January 28, 2015
The escalating crisis in Saudi Arabian-Iranian relations is going to impact many countries in numerous ways. For years Saudi Arabia and Iran’s geopolitical rivalry has fuelled bloodshed in many corners of the Islamic world from Lebanon to Afghanistan. However, Riyadh’s decision to execute Sheikh Nimr Baqir al-Nimr at the start of this month, the Iranian response, and the political fallout have raised the Middle East’s sectarian temperatures to the highest level since the Iran-Iraq war of the 1980s.
Knowing that al-Nimr’s killing would meet an angry response from Iran and Shi’ite communities in several continents, what drove Saudi Arabia to carry out his execution? Why have numerous Sunni-ruled states in Africa and the Middle East sided with Riyadh and what are their stakes in this crisis? How may this escalating tension impact the prospects for peace in Syria and Yemen? Which actors in the region have the most to gain or lose from the political and social fallout? Earlier this month, Gulf State Analytics sat down with Middle East expert Cinzia Bianco to discuss these complicated issues.
Below is the interview.
Gulf State Analytics: For many years, human rights organizations have strongly condemned Saudi Arabia’s high execution rate, particularly with respect to grossly unfair trials and public beheadings. Yet, no execution in Saudi Arabia has ever exacerbated sectarian strife and geopolitical tension across the Middle East to the extent that the killing of Sheikh Nimr Biqr al-Nimr did. Why did this execution foment so much rage within Shi’ite communities from New York City to Kashmir? What is the significance of al-Nimr’s killing?
Cinzia Bianco: Executions play an integral in role Saudi Arabia’s penal code. Many in the kingdom regard them as an acceptable form of punishment for grave crimes. However, the execution of 47 convicts, which Saudi officials announced on January 2, was unique for two reasons.
First, it was the largest number of people executed by Saudi Arabia in a single day since 1980. Second, 43 of them were Sunni terrorists, mostly linked with al-Qaeda, but the other four were Shi’ite dissidents, including the prominent cleric Nimr Baqir al-Nimr. Riyadh officials thereby equated al-Qaeda militants with Shi’ite dissidents. Many Shi’ite communities across the world view being linked to their most despised enemy, Sunni jihadists, as extremely offensive.
Additionally, many considered al-Nimr to be the moral leader of Saudi Arabia’s Shi’ite opposition movement based in the restive Eastern Province, home to the vast majority of the kingdom’s Shi’ites. Therefore, the cleric’s execution was intended to send a message to the kingdom’s Shi’ite minority that subversive dissenters will receive the harshest punishments. To many Shi’ites, this execution symbolizes oppression by Sunni rulers, and it recalls their sect’s founding myths and the Shi’ite narrative of being a persecuted group.
Finally, many Iranians deeply respected al-Nimr. Riding this public sentiment, the Supreme Leader Ayatollah Ali Khamenei immediately responded to the cleric’s execution, declaring al-Nimr a shahid (martyr). This declaration significantly fuelled outrage from many Iranians, including the hundreds who stormed Riyadh’s diplomatic missions in Tehran and Mashhad in response to the cleric’s beheading.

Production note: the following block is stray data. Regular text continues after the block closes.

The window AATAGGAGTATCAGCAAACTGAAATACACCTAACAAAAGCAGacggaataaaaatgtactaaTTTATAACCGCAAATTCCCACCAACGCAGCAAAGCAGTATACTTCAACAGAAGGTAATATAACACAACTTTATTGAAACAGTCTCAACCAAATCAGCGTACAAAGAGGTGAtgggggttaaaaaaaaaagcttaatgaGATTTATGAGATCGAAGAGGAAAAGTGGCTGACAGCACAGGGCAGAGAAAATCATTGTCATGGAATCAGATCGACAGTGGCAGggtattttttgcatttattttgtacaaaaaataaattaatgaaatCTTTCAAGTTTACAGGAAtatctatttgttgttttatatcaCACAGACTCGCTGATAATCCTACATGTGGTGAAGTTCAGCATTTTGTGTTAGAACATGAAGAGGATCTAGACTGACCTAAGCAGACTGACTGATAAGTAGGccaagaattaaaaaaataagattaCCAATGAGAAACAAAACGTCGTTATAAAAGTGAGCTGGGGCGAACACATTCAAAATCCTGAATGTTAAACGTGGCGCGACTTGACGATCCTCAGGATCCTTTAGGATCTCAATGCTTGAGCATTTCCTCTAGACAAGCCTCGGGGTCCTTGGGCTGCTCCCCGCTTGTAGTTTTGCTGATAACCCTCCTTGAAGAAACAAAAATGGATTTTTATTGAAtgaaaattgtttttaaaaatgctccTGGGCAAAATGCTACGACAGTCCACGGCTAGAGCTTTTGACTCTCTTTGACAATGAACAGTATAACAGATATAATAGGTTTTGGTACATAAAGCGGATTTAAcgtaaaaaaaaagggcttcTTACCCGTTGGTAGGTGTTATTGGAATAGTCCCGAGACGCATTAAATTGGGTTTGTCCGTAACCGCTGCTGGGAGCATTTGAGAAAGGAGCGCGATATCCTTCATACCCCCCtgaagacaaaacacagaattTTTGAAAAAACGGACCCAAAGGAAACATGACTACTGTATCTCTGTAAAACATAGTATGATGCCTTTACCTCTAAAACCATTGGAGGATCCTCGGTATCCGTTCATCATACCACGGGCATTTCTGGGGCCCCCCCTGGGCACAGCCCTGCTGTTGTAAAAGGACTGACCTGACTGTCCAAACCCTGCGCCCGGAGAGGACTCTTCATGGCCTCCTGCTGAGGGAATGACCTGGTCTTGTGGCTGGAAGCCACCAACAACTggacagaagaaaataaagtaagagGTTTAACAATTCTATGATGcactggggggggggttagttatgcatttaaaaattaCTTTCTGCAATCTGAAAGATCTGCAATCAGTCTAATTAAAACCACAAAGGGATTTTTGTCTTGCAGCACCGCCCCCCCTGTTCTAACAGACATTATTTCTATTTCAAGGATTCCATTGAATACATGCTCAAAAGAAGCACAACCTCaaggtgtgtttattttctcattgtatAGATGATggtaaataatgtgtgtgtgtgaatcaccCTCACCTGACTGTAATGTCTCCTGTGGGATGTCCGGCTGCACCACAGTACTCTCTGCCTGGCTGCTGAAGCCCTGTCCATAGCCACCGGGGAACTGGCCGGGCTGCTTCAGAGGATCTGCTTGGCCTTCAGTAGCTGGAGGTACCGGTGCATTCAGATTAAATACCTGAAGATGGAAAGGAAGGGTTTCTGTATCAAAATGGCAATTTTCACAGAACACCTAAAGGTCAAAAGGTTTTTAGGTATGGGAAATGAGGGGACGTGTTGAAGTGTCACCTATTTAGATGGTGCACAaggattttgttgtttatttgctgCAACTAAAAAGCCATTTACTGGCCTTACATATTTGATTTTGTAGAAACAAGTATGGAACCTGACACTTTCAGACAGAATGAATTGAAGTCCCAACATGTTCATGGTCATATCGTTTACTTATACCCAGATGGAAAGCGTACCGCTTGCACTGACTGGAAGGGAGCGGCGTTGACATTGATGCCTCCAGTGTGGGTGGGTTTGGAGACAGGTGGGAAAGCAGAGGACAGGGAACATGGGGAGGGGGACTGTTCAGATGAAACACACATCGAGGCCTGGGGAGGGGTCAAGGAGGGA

It is important to note that over the years, Saudi authorities have usually arrested clerics of al-Nimr’s standing in Saudi Arabia and sought to pressure them into abandoning their political activism, rather than killing them. Thus, the decision to execute al-Nimr was considered highly provocative. The Saudis had already arrested the cleric in 2012 and sentenced him to death in October 2014. But because the authorities suspended his death sentence then, many hoped that the sentence would be commuted this time as well.
Gulf State Analytics: The crisis in Saudi-Iranian relations has quickly spread to numerous African and Arab nations. Four of Saudi Arabia’s fellow GCC states (Bahrain, Kuwait, Qatar and the UAE), plus Comoros, Djibouti, Jordan, Somalia, and Sudan, took diplomatic actions against Iran. We have also heard pro-Riyadh rhetoric from Egypt and Turkey. What incentives do these Sunni-ruled states have to side with Saudi Arabia rather than to remain neutral?
Cinzia Bianco: Several factors drove the formation of this de facto Sunni alignment against the Islamic Republic. Among all the states which sided with Riyadh, Bahrain is the only one which completely severed relations with Tehran. Manama’s decision did not surprise the experts. Bahrain’s Sunni leadership has faced continuous turmoil since 2011, when many of the island kingdom’s Shi’ite citizens, who comprise the majority of Bahrain’s population, took to the streets to protest Al Khalifa’s rule. In countering such opposition, Bahrain’s leadership has become increasingly reliant on Riyadh’s strategic and financial support. Not only has Riyadh pledged USD one billion in aid per year for the next ten years, but Saudi ARAMCO also manages the Abu Safa oilfield, the largest Bahraini field. Such support from Saudi is crucial as Bahrain undergoes economic stagnation, and the government relies on oil revenues for at least 80 percent of the state budget.
On the other hand, the moves which Qatar and the UAE undertook were primarily gestures of solidarity with Saudi Arabia, their ‘frenemy’ and tactical ally in several regional conflicts. Likewise, Turkey is aligned with Riyadh in Syria and Djibouti is backing the Saudi-led coalition in Yemen.
Jordan and Egypt are both strategic allies and protégés of Saudi Arabia. In addition to the billions already provided since Mohammed Morsi’s July 2013 ouster, last month Riyadh agreed to invest USD 8 billion in Egypt through its public and sovereign funds. In 2015 alone, Saudi Arabia pledged a sum of USD 1.219 billion to support infrastructural projects in Jordan with a particular focus on strengthening the distressed management of Syrian refugees in the Hashemite Kingdom.